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CAUTION with Lamb Brand Sultanas

Dear Clients and members of the Public

We would like to draw the attention on a delicate matter that has hit the news and social media today. Reference is being made for the public announcement made by the DOI earlier today on Lamb Brand Sultanas.

Lamb Brand is a renowned brand by C. Cini Mfg. Ltd and thanks for its ISO & HACCP implementation and Certification, it has the ability to trace all products; where they have been sold and in what quantity. Lamb Brand continuously tries to acquire the best field produce from around the world and constantly improves the sourcing system.

The General Public needs to be aware that all the products in question have been collected from all retail outlets, however some products might have already reached the consumer. Should you have in possession the Lamb Brand Sultana in picture with the Expiry date 17/11/2017 you are kindly requested to return it to the place of purchase for an exchange or refund.

Having said and done all this we would like to explain this issue in more detail and calm any consumers that might have already consumed the mentioned product.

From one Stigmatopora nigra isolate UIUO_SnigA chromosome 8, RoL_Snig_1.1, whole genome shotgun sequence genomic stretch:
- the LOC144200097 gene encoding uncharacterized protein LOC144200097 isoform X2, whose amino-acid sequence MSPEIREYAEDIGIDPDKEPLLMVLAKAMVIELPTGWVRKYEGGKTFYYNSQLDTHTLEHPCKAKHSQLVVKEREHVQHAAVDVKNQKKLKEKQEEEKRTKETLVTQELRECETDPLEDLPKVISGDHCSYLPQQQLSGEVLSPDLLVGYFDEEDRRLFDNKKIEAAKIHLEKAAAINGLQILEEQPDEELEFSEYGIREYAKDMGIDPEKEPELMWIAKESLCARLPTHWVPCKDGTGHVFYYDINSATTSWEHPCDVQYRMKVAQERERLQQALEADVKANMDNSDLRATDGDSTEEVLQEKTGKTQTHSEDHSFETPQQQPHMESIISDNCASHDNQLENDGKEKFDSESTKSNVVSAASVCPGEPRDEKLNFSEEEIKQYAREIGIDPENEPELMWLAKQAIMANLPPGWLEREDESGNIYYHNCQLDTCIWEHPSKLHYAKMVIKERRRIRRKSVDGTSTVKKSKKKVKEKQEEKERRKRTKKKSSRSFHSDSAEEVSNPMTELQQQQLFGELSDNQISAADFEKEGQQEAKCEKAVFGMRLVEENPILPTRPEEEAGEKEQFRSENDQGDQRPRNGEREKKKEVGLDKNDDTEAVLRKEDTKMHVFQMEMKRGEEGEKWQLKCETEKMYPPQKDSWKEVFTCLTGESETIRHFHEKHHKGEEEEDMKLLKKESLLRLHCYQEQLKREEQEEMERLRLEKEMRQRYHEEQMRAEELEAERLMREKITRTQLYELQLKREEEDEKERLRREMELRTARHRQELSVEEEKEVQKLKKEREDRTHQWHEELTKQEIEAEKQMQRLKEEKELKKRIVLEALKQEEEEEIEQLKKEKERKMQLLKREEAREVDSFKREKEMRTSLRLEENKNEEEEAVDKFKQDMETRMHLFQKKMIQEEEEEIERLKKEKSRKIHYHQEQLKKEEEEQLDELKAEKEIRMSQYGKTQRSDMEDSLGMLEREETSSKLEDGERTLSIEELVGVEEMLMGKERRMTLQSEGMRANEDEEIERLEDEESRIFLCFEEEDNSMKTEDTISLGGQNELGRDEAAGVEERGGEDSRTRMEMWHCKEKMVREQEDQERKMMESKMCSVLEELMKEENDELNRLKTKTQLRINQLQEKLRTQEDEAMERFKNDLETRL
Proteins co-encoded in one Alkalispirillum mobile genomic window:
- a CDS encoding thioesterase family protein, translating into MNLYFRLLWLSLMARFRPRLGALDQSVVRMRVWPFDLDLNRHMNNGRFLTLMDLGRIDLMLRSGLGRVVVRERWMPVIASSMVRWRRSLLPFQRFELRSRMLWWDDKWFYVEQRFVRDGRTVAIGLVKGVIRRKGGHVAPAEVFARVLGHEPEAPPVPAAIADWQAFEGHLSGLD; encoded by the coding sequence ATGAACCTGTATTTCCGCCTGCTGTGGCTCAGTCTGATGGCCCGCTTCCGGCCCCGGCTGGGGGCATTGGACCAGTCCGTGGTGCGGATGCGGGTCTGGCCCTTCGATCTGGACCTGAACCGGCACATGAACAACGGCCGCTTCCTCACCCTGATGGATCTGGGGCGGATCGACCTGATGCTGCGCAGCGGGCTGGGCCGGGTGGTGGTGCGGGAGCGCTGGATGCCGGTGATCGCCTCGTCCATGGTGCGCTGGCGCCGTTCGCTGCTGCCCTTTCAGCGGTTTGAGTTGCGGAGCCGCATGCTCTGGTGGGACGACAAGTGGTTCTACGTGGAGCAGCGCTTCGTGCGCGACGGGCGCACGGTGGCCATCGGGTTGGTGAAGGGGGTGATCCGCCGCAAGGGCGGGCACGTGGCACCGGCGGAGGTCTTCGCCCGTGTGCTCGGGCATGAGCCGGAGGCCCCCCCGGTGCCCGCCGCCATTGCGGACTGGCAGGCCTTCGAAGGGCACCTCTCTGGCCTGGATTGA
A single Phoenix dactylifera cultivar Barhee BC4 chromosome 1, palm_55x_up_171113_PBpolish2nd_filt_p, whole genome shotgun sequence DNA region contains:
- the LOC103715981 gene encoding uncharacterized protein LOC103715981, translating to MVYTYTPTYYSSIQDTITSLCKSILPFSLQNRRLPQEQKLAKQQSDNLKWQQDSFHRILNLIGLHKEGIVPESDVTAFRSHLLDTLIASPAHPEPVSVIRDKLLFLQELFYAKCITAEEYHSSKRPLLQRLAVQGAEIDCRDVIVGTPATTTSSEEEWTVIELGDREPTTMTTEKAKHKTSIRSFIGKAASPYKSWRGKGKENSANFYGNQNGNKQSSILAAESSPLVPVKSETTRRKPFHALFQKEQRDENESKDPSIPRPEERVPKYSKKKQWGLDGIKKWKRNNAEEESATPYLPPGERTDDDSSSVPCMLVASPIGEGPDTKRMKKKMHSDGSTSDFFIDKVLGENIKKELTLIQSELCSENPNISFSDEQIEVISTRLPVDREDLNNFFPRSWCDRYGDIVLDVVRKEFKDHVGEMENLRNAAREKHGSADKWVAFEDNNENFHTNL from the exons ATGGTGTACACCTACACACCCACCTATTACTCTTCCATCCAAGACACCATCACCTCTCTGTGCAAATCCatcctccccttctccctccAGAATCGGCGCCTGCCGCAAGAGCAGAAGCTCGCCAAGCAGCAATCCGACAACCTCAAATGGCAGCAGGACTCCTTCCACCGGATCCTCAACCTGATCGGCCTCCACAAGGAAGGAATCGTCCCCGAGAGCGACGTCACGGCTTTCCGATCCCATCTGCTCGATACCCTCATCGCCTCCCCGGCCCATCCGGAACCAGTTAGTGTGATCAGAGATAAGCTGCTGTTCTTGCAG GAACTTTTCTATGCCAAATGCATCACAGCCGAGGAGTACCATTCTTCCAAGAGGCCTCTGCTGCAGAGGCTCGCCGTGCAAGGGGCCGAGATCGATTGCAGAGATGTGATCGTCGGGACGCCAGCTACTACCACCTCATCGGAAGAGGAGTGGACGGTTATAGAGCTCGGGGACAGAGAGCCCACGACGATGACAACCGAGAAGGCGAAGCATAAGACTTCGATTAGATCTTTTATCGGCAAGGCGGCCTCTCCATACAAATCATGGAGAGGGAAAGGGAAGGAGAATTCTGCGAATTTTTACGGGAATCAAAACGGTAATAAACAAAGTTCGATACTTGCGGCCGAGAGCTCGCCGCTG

- Ochratoxin A is a type of fungus found in raw food, levels of Ochratoxin A can increase over time if food is not stored well. High temperatures and humid conditions make way for this fungi to multiply and level to rise. The Ochratoxin A level can vary within the same batch depending on it’s storage conditions.

- The batch of Lamb Brand Sultana in question has been tested and passed all relevant certification before being imported in Malta and on arrival the local authorities had released it into the local market according to EU standards, but as explained above the Ochratoxin A level has increased by time due to high temperatures and improper storage conditions.

How does Ochratoxin A effect human health?

Ochratoxin A is a potent nephrotoxin and is reported to cause acute and chronic effects in the kidneys of all mammalian species tested. The sensitivity of different species varies, but a level of 200 μg/kg (micrograms/kg) in feed over three months is sufficient to cause acute damage to the kidneys tested on pigs and rats.


So far there are NO documented cases of acute Ochratoxin A toxicity in humans till today.

For more information about Ochratoxin one can access the site below